Higher dietary quality associated with improved glycemic control in women with GDM
A new study has found that higher dietary quality was associated with improved overall glycemic control and postprandial glycemic control in women with gestational diabetes mellitus (GDM). The association between dietary quality and glycemic control was examined in the Gestational Diabetes' Effects on Moms Study and the findings are reported in an article published in Journal of Women's Health.
Dietary quality was assessed using the Healthy Eating Index 2010 (HEI-2010) adherence scores from a food frequency questionnaire which was administered soon after the diagnosis of GDM. A higher HEI-2010 score indicates higher dietary quality. Compared with women in quartile 1 of the HEI-2010 score, women in quartiles 2, 3, and 4 had increased odds of achieving optimal overall glycemic control and individual measurements of glycemic control. In additional analyses of HEI-2010 component scores, higher total vegetable intake and greens and beans intake were associated with increased odds of glycemic control. Meghana D. Gadgil, MD, University of California, San Francisco, coauthored the article entitled "Dietary Quality and Glycemic Control Among Women with Gestational Diabetes Mellitus" with colleagues from the University of Tennessee (Knoxville), Kaiser Permanente Northern California (Oakland, CA), and Kaiser Permanente Medical Center (Santa Clara, CA).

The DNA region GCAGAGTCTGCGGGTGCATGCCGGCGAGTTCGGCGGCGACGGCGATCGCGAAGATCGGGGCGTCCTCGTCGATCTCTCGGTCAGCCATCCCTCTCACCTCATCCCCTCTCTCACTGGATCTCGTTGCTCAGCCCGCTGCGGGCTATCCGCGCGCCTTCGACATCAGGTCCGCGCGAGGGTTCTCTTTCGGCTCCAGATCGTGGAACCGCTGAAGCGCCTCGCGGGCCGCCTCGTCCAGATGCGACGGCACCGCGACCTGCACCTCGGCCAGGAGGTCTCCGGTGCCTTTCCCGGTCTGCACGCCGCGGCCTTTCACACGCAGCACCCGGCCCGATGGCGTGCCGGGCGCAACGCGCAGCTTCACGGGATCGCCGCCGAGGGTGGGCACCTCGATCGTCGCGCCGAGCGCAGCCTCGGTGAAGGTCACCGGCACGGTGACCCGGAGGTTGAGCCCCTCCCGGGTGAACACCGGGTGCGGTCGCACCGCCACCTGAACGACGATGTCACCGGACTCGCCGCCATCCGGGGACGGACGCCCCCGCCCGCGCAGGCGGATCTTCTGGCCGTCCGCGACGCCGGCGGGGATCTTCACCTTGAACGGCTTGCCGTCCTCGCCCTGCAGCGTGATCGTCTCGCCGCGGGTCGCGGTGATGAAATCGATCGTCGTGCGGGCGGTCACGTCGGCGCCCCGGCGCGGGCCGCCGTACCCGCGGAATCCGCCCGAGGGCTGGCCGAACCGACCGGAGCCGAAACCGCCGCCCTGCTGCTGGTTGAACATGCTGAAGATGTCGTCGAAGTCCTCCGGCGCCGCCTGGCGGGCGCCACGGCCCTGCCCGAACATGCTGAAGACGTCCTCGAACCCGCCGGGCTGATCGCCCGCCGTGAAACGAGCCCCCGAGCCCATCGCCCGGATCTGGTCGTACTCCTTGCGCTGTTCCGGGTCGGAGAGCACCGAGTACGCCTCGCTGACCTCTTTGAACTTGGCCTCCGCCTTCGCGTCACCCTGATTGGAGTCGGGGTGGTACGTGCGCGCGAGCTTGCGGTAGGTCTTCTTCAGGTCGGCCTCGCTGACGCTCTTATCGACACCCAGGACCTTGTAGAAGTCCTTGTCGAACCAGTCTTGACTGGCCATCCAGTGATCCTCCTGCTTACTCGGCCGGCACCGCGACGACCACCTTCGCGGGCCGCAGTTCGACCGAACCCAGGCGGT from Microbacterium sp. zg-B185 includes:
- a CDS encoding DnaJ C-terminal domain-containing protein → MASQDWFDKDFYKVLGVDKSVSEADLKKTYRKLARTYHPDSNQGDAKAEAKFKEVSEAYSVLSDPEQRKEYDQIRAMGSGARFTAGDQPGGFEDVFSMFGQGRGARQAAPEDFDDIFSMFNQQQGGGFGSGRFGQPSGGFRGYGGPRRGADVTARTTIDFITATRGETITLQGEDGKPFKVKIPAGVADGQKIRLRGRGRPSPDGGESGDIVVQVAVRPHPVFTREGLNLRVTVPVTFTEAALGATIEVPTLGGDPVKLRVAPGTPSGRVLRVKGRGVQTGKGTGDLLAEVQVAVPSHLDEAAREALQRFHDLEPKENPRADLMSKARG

"It is important for clinicians to know that improving dietary quality may improve glycemic control in women with gestational diabetes mellitus," states Susan G. Kornstein, MD, Editor-in-Chief of Journal of Women's Health and Executive Director of the Virginia Commonwealth University Institute for Women's Health, Richmond, VA. "Increasing intake of vegetables and legumes could be recommended as an initial step to improve overall dietary quality and thereby increase the likelihood of achieving optimal glycemic control."